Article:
September 18, 2017
On Friday September 1, 2017, the United States Department of Labor released preliminary data that revealed the legal industry lost 4,300 jobs in the month of July. This follows three months of gains in the legal services sector, which employed approximately 1,126,400 lawyers, law clerks, legal secretaries, and paralegals, and other related occupations in July. Jobs in the legal industry began increasing in April; however, despite three months of job increasing, the industry has seen only 600 additional jobs added since January of 2017. However, preliminary data suggests that there was a modest gain of approximately 100 jobs in the legal sector in August.
The report from the Department of Labor's Bureau of Labor and Statistics (BLS) also noted that the overall unemployment rate is 4.4. percent for the month of August and has remained steady at 4.3 percent or 4.4 percent since April. Additionally, total nonfarm payroll employment increased in August with job gains in the manufacturing, construction, health care, professional, technical services, and mining industries. The BLS report follows the general trend in the legal industry that has shown fluctuation between 1.12 million jobs and 1.13 million jobs since June 2013.
The BLS report follows the annual analysis released by the National Association for Law Placement on employment rates of law school graduates for the Class of 2016. The NALP report revealed that the overall employment rate for the law school class of 2016 had increased by nearly a full percentage point to 87.5 percent. However, the number of law school graduates declined for the third year in a row after reaching a record high in 2013. The report notes that while the employment rate increased, the total number of jobs declined.
The NALP report also revealed that the associate positions at large firms, defined as those with 500 or more attorneys, accounted for nearly 25 percent of all law firm jobs obtained by 2016 graduates and that those firms increased their hiring by 6 percent compared to 2015. However, smaller firms hired fewer associates in 2016 compared to 2015.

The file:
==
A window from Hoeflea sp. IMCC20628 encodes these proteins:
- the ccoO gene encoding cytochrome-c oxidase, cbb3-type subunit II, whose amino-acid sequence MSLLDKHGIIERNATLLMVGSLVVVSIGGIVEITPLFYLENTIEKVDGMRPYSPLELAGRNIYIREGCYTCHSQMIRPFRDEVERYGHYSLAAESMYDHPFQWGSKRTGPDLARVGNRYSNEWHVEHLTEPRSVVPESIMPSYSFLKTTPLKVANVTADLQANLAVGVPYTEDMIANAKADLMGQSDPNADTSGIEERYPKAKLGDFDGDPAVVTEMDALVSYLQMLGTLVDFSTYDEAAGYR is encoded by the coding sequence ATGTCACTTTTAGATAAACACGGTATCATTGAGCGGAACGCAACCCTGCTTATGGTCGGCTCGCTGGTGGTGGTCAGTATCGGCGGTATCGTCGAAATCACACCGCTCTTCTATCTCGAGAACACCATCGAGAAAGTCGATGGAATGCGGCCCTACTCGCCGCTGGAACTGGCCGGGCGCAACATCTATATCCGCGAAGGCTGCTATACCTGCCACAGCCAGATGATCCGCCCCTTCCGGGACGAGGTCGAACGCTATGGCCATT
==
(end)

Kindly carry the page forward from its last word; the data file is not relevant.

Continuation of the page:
The NALP report suggests that the overall employment rate has improved largely because of two principal factors. First, smaller law school classes have resulted in less competition for existing jobs. The decline in law school graduates since 2013 has allowed more graduates to obtain legal sector jobs immediately after graduation. However, while the Class of 2017 is slightly smaller than the Class of 2016, the classes of 2018 and 2019 appear to be almost the same size as the Class of 2017 so it appears that class sizes are starting to level out.
Second, large law firms have steadily increased hiring since 2011, adding approximately 1,400 jobs since then. However, hiring from large law firms have likely plateaued, according the NALP, because their recruiting data shows that 50% of large law firms made fewer offers for summer associate positions for Class of 2018 students than those of Class of 2017. Additionally, some of the nation's largest law firms have reported jobs cuts, including at Andrews Kurth Kenyon, Seyfarth Shaw, Dentons, Stoel Rives, and Sedgwick, which has impacted both attorneys and administrative staff.
Moreover, while the BLS report indicates that the overall unemployment rate is 4.4 percent, the NALP report indicated that Class of 2016 law school graduates who were still searching for work ten months after graduation is 8.7 percent, or nearly double the overall employment rate of the country. The NALP suggests that their data supports a continued tight job market for law school graduates. Therefore, if law school class sizes level out or increase over time and large law firm hiring has plateaued, then recent law school graduates may once again find it difficult to obtain a legal industry position.
The Labor Department's BLS monthly employment report for September 2017 is scheduled to be released on Friday, October 6, 2017.